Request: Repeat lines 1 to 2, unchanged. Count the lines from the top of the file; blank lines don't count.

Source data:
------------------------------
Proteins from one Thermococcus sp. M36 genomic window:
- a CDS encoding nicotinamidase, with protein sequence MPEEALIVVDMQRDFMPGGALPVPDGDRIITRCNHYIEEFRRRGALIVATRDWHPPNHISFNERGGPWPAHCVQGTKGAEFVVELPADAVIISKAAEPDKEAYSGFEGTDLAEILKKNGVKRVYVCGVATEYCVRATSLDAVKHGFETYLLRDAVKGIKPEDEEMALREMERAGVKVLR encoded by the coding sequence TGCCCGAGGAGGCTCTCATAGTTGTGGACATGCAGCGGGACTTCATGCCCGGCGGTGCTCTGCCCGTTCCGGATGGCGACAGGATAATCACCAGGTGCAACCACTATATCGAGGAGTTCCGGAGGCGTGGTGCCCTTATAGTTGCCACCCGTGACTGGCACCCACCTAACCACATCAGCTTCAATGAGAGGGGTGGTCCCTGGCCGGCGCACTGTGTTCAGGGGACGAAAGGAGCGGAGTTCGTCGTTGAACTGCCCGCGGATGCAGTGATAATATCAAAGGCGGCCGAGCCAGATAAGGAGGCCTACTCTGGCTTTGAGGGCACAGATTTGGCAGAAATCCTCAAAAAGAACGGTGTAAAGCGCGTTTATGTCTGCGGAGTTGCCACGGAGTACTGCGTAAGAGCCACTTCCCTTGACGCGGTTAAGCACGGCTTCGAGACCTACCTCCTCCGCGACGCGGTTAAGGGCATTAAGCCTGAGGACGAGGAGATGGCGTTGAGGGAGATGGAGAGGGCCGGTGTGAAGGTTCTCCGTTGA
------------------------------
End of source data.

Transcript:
Proteins from one Thermococcus sp. M36 genomic window:
- a CDS encoding nicotinamidase, with protein sequence MPEEALIVVDMQRDFMPGGALPVPDGDRIITRCNHYIEEFRRRGALIVATRDWHPPNHISFNERGGPWPAHCVQGTKGAEFVVELPADAVIISKAAEPDKEAYSGFEGTDLAEILKKNGVKRVYVCGVATEYCVRATSLDAVKHGFETYLLRDAVKGIKPEDEEMALREMERAGVKVLR encoded by the coding sequence TGCCCGAGGAGGCTCTCATAGTTGTGGACATGCAGCGGGACTTCATGCCCGGCGGTGCTCTGCCCGTTCCGGATGGCGACAGGATAATCACCAGGTGCAACCACTATATCGAGGAGTTCCGGAGGCGTGGTGCCCTTATAGTTGCCACCCGTGACTGGCACCCACCTAACCACATCAGCTTCAATGAGAGGGGTGGTCCCTGGCCGGCGCACTGTGTTCAGGGGACGAAAGGAGCGGAGTTCGTCGTTGAACTGCCCGCGGATGCAGTGATAATATCAAAGGCGGCCGAGCCAGATAAGGAGGCCTACTCTGGCTTTGAGGGCACAGATTTGGCAGAAATCCTCAAAAAGAACGGTGTAAAGCGCGTTTATGTCTGCGGAGTTGCCACGGAGTACTGCGTAAGAGCCACTTCCCTTGACGCGGTTAAGCACGGCTTCGAGACCTACCTCCTCCGCGACGCGGTTAAGGGCATTAAGCCTGAGGACGAGGAGATGGCGTTGAGGGAGATGGAGAGGGCCGGTGTGAAGGTTCTCCGTTGA